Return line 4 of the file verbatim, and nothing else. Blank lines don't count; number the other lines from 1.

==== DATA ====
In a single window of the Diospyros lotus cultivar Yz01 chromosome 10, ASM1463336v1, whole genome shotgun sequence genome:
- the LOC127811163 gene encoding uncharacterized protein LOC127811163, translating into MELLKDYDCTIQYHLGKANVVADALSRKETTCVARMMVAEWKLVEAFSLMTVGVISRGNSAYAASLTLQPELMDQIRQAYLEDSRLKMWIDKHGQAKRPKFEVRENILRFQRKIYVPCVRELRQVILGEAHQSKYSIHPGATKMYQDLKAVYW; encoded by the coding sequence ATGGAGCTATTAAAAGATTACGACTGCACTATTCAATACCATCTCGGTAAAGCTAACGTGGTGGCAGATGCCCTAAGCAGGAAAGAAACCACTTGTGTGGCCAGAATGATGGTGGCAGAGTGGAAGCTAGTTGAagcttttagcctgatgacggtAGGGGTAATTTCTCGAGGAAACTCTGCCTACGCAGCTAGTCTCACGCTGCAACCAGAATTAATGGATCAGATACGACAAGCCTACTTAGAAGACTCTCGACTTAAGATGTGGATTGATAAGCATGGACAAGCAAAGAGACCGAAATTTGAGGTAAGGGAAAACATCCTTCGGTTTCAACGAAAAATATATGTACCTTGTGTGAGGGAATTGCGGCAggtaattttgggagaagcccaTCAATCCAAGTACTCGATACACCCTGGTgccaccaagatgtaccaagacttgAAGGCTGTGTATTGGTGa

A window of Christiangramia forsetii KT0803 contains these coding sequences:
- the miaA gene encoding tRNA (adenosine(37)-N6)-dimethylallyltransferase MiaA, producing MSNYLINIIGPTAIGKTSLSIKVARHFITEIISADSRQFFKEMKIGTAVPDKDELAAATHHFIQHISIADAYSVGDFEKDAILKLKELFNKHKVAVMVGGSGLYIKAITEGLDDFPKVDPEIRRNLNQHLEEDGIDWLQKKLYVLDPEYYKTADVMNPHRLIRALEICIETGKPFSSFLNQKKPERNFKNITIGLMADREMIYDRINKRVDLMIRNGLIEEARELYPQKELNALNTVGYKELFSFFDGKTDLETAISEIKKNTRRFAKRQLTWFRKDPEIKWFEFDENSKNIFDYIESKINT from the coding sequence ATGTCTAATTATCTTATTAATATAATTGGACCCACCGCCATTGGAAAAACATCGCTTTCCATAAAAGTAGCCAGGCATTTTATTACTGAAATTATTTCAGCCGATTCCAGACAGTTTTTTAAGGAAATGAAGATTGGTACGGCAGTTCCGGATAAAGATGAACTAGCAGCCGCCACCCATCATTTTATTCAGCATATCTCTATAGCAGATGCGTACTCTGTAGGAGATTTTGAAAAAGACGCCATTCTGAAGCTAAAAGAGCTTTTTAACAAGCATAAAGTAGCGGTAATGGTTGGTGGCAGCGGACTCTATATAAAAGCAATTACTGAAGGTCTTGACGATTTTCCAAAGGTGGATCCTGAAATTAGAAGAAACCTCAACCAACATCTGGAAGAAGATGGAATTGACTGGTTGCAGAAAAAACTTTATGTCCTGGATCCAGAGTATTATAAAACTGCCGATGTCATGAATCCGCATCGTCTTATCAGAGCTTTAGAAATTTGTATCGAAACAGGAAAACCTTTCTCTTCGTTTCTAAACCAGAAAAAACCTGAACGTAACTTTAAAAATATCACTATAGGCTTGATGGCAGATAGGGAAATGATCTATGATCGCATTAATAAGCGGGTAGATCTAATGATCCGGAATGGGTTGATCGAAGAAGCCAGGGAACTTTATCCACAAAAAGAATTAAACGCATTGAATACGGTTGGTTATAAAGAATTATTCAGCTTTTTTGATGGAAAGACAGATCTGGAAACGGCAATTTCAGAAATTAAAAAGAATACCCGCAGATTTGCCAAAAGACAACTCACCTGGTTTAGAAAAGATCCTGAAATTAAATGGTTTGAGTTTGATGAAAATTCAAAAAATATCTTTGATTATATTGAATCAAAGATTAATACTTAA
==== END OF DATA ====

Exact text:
- the miaA gene encoding tRNA (adenosine(37)-N6)-dimethylallyltransferase MiaA, producing MSNYLINIIGPTAIGKTSLSIKVARHFITEIISADSRQFFKEMKIGTAVPDKDELAAATHHFIQHISIADAYSVGDFEKDAILKLKELFNKHKVAVMVGGSGLYIKAITEGLDDFPKVDPEIRRNLNQHLEEDGIDWLQKKLYVLDPEYYKTADVMNPHRLIRALEICIETGKPFSSFLNQKKPERNFKNITIGLMADREMIYDRINKRVDLMIRNGLIEEARELYPQKELNALNTVGYKELFSFFDGKTDLETAISEIKKNTRRFAKRQLTWFRKDPEIKWFEFDENSKNIFDYIESKINT from the coding sequence ATGTCTAATTATCTTATTAATATAATTGGACCCACCGCCATTGGAAAAACATCGCTTTCCATAAAAGTAGCCAGGCATTTTATTACTGAAATTATTTCAGCCGATTCCAGACAGTTTTTTAAGGAAATGAAGATTGGTACGGCAGTTCCGGATAAAGATGAACTAGCAGCCGCCACCCATCATTTTATTCAGCATATCTCTATAGCAGATGCGTACTCTGTAGGAGATTTTGAAAAAGACGCCATTCTGAAGCTAAAAGAGCTTTTTAACAAGCATAAAGTAGCGGTAATGGTTGGTGGCAGCGGACTCTATATAAAAGCAATTACTGAAGGTCTTGACGATTTTCCAAAGGTGGATCCTGAAATTAGAAGAAACCTCAACCAACATCTGGAAGAAGATGGAATTGACTGGTTGCAGAAAAAACTTTATGTCCTGGATCCAGAGTATTATAAAACTGCCGATGTCATGAATCCGCATCGTCTTATCAGAGCTTTAGAAATTTGTATCGAAACAGGAAAACCTTTCTCTTCGTTTCTAAACCAGAAAAAACCTGAACGTAACTTTAAAAATATCACTATAGGCTTGATGGCAGATAGGGAAATGATCTATGATCGCATTAATAAGCGGGTAGATCTAATGATCCGGAATGGGTTGATCGAAGAAGCCAGGGAACTTTATCCACAAAAAGAATTAAACGCATTGAATACGGTTGGTTATAAAGAATTATTCAGCTTTTTTGATGGAAAGACAGATCTGGAAACGGCAATTTCAGAAATTAAAAAGAATACCCGCAGATTTGCCAAAAGACAACTCACCTGGTTTAGAAAAGATCCTGAAATTAAATGGTTTGAGTTTGATGAAAATTCAAAAAATATCTTTGATTATATTGAATCAAAGATTAATACTTAA